Not-for-Profit Law

Not-for-Profit Law : Theoretical and Comparative Perspectives

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Description

The law and policy applicable to the not-for-profit sector is of growing importance around the world. In this book, legal experts address fundamental questions about not-for-profit law from a range of theoretical and comparative perspectives. The essays provide scholarly analysis of not-for-profit law, organised around four themes: (1) Politics, in the broader sense of living as a community, and the narrower sense of political power; (2) Charity, how it is defined and changes in its meaning over time; (3) Taxation, including the rationale for government support of the sector through the tax system; (4) Regulation, which is of increasing significance as governments establish increasingly complex forms of regulation of not-for-profit activity. The fundamental aim of the book is to deepen our understanding of not-for-profit law and of the rationales and modes of government support for the not-for-profit sector.show more

Product details

  • Electronic book text
  • CAMBRIDGE UNIVERSITY PRESS
  • Cambridge University Press (Virtual Publishing)
  • Cambridge, United Kingdom
  • 1 b/w illus. 11 tables
  • 1139950584
  • 9781139950589

Table of contents

Introduction: theoretical and comparative perspectives on not-for-profit law Matthew Harding, Ann O'Connell and Miranda Stewart; Part I. Politics: 1. Philanthropy's function: a neo-classical reconsideration Rob Atkinson; 2. Archimedes, Aid/Watch, constitutional levers and where we now stand Matthew Turnour and Elizabeth Turnour; 3. Dilemmas in regulating electoral speech of non-profit organisations Nina J. Crimm and Laurence H. Winer; Part II. Charity: 4. Charity law: 'no magic in words'? G. E. Dal Pont; 5. The role of fiscal considerations in the judicial interpretation of charity Adam Parachin; 6. Charities Act 2011: dog's breakfast or dream come true? A case for further reform Hubert Picarda; 7. Convergence and divergence with the common law: the public benefit test and charities for indigenous peoples Fiona Martin; 8. The history and future of the definition of charity in Australia Joyce Chia; Part III. Taxation: 9. The tax treatment of charitable contributions in a personal income tax: lessons from theory and Canadian experience David G. Duff; 10. The boundaries of charity and tax Miranda Stewart; 11. Recent developments in charity taxation in the UK: the law gives and the law takes away Debra Morris; 12. Not-for-profit tax reform in Australia: opportunities and challenges Ann O'Connell and John Emerson; Part IV. Regulation: 13. The fault line of charity Jonathan Garton; 14. Three challenges in charity regulation: the case of England and Wales Christopher Decker and Matthew Harding; 15. Appealing the regulator: experience from the Charity Tribunal for England and Wales Alison McKenna; 16. Are we there yet? Myles McGregor-Lowndes.show more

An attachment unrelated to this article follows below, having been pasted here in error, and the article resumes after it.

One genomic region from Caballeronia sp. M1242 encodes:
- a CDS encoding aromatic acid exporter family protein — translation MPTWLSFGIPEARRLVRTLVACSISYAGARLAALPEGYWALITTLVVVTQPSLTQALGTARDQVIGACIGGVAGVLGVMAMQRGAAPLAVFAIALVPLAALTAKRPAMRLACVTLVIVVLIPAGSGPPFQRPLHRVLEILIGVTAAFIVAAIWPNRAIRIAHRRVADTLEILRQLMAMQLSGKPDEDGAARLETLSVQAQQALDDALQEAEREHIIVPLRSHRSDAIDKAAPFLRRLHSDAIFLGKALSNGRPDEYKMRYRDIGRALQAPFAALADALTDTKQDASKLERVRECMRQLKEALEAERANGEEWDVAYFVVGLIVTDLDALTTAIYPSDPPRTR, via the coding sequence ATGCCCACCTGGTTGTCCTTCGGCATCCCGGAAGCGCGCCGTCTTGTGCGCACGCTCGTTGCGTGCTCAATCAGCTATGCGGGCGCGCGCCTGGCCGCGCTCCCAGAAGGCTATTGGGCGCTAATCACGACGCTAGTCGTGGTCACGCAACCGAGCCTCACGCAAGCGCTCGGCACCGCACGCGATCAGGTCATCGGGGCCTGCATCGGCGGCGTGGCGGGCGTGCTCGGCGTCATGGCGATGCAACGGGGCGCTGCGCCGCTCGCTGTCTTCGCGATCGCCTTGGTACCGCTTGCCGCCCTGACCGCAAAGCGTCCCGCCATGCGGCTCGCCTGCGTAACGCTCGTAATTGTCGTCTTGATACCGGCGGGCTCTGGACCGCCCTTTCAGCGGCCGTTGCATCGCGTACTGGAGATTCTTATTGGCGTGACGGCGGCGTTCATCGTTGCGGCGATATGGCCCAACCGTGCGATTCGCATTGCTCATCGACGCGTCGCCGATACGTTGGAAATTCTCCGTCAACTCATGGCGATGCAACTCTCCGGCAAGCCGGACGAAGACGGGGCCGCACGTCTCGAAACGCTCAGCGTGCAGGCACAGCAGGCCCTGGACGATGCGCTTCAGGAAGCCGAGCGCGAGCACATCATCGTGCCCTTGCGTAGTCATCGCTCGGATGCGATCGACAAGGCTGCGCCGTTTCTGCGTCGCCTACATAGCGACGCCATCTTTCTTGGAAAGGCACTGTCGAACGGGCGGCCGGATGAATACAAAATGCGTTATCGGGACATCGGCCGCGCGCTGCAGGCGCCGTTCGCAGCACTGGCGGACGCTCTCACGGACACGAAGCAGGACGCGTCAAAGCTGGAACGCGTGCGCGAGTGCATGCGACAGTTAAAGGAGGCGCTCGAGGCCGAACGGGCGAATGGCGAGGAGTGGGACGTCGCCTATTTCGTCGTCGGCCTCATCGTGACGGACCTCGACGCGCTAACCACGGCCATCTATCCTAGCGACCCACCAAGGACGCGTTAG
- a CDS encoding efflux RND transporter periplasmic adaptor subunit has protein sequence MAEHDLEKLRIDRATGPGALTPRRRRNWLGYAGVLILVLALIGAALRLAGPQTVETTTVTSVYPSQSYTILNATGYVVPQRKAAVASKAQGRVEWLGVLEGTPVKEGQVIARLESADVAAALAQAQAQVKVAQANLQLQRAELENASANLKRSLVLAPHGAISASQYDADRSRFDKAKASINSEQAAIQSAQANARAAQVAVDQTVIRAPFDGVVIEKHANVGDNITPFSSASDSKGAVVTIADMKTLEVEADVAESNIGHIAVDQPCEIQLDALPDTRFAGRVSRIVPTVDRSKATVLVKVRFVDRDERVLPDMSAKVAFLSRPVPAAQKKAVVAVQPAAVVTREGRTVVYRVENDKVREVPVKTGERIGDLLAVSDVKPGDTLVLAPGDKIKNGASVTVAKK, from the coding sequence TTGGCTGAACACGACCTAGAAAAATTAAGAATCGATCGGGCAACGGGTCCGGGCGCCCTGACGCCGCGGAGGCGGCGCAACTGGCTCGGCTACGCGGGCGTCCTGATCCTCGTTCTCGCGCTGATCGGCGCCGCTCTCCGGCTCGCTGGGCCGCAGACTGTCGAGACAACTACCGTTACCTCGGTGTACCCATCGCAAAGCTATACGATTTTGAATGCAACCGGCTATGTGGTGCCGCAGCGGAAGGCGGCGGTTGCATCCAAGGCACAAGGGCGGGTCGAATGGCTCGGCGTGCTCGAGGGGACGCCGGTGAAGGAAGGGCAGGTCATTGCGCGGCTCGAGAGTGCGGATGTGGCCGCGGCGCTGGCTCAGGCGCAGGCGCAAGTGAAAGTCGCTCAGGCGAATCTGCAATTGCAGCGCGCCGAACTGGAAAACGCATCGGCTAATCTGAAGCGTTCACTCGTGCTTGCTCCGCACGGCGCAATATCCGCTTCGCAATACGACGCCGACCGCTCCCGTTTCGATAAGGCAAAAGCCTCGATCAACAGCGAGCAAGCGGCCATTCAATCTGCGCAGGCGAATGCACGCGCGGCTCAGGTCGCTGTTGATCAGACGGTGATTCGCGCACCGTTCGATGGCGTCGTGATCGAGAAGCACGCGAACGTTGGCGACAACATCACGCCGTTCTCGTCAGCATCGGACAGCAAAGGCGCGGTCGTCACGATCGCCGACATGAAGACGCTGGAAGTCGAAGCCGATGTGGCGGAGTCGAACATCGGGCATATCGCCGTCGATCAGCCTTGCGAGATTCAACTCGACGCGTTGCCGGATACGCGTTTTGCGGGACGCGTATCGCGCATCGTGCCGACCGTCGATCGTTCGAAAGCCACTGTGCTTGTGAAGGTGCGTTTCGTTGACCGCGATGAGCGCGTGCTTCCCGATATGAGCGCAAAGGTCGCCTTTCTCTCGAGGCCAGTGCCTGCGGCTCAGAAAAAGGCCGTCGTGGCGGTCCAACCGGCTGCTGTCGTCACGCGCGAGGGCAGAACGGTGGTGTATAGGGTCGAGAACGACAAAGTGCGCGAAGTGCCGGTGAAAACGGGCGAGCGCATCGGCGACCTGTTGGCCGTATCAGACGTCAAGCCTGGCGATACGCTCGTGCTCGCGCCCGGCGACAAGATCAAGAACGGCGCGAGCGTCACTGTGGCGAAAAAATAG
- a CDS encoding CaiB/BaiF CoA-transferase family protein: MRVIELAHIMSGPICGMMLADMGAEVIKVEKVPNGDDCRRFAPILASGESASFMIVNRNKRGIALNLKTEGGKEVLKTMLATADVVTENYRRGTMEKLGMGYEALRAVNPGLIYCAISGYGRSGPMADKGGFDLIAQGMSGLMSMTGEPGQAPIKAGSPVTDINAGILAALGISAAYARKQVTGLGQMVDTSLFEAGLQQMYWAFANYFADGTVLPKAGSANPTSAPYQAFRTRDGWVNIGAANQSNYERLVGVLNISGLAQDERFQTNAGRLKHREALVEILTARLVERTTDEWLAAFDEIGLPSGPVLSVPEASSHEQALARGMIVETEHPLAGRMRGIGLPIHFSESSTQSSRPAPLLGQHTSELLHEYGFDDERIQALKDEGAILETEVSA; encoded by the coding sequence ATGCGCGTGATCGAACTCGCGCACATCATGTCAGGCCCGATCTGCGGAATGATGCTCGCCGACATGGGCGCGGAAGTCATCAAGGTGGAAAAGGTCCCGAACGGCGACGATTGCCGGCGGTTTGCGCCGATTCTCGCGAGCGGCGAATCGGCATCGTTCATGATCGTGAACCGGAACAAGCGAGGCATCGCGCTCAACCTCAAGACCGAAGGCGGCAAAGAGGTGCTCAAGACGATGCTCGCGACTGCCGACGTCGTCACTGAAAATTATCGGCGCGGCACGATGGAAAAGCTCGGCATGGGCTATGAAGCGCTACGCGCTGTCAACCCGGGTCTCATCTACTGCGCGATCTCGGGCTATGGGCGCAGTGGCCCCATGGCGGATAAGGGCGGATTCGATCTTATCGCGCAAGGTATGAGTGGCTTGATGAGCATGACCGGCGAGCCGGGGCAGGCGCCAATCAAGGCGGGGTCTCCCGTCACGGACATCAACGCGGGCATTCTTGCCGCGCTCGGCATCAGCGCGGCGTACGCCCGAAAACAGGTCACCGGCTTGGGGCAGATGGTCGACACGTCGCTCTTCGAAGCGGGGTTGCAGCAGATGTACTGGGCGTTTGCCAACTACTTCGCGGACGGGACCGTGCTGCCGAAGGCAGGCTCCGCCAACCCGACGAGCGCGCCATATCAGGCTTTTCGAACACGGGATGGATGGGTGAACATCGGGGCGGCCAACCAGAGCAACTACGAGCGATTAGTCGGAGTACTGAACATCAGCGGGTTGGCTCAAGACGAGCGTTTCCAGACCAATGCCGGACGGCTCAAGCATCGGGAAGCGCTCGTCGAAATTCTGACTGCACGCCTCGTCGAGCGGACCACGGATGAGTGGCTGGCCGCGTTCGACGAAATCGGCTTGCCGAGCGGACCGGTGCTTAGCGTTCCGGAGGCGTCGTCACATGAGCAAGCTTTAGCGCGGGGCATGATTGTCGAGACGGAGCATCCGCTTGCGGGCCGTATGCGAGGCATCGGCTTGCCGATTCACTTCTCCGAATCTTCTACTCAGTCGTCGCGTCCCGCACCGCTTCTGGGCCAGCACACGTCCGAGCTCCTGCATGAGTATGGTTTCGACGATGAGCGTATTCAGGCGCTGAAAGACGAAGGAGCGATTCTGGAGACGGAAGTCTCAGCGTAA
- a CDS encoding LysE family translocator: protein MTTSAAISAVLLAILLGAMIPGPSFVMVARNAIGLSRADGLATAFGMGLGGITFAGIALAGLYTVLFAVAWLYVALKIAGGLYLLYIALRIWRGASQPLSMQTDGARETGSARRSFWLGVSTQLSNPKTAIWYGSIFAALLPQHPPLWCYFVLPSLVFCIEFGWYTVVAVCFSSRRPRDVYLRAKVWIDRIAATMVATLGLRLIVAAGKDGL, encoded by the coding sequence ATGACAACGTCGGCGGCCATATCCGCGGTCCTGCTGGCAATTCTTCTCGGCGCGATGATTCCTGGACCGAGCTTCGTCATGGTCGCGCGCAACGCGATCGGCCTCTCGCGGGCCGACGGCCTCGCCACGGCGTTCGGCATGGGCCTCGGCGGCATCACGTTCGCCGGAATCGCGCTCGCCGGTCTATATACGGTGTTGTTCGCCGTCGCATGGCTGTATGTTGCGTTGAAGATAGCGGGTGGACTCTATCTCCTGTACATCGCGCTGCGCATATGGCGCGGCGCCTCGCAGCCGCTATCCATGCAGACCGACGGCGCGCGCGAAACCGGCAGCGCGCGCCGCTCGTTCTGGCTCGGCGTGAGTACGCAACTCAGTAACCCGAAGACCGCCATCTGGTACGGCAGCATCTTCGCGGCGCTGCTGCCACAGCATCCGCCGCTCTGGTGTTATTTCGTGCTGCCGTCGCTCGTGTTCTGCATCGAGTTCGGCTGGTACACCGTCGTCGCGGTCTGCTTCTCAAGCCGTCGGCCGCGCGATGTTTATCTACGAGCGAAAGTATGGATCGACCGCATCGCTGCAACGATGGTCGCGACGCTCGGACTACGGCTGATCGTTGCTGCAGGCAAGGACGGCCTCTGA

About Matthew Harding

Matthew Harding is an Associate Professor in the Melbourne Law School. He has published widely on philosophical foundations and doctrinal aspects of equity and trusts, the law of land registration, and charity law. He is a director of the Australian Charity Law Association. Ann O'Connell is a Professor in the Melbourne Law School. She is a member of the Advisory Panel to the Board of Taxation, a Visiting Fellow at the Centre for Tax Law, University of Cambridge and a member of the Australian Treasury Not-for-Profits Tax Concessions Working Group. Miranda Stewart is a Professor in the Melbourne Law School where she teaches tax theory, policy and law. She is also an International Fellow of the Centre of Business Taxation at the University of Oxford and a member of the Australian Treasury Not-for-Profits Tax Concessions Working Group.show more